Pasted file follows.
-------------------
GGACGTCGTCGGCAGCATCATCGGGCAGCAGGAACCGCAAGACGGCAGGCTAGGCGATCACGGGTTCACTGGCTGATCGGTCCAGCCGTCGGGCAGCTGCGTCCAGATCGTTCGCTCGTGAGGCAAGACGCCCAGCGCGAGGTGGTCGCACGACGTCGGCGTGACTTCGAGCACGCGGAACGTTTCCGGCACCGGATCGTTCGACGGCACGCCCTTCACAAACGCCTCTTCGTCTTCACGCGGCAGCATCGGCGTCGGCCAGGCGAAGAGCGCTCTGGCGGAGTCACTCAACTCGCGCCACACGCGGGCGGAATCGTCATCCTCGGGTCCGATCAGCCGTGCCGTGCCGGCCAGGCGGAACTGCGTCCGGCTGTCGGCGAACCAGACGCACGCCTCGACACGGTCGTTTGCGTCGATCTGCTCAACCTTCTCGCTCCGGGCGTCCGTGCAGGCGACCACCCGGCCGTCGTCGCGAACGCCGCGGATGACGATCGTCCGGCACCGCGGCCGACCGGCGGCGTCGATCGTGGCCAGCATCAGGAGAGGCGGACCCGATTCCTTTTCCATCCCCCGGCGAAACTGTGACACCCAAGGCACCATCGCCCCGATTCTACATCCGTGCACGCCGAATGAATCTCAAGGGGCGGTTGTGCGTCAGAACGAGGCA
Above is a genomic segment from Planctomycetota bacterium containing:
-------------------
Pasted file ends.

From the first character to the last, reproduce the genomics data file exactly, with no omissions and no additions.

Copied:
GGACGTCGTCGGCAGCATCATCGGGCAGCAGGAACCGCAAGACGGCAGGCTAGGCGATCACGGGTTCACTGGCTGATCGGTCCAGCCGTCGGGCAGCTGCGTCCAGATCGTTCGCTCGTGAGGCAAGACGCCCAGCGCGAGGTGGTCGCACGACGTCGGCGTGACTTCGAGCACGCGGAACGTTTCCGGCACCGGATCGTTCGACGGCACGCCCTTCACAAACGCCTCTTCGTCTTCACGCGGCAGCATCGGCGTCGGCCAGGCGAAGAGCGCTCTGGCGGAGTCACTCAACTCGCGCCACACGCGGGCGGAATCGTCATCCTCGGGTCCGATCAGCCGTGCCGTGCCGGCCAGGCGGAACTGCGTCCGGCTGTCGGCGAACCAGACGCACGCCTCGACACGGTCGTTTGCGTCGATCTGCTCAACCTTCTCGCTCCGGGCGTCCGTGCAGGCGACCACCCGGCCGTCGTCGCGAACGCCGCGGATGACGATCGTCCGGCACCGCGGCCGACCGGCGGCGTCGATCGTGGCCAGCATCAGGAGAGGCGGACCCGATTCCTTTTCCATCCCCCGGCGAAACTGTGACACCCAAGGCACCATCGCCCCGATTCTACATCCGTGCACGCCGAATGAATCTCAAGGGGCGGTTGTGCGTCAGAACGAGGCA
Above is a genomic segment from Planctomycetota bacterium containing: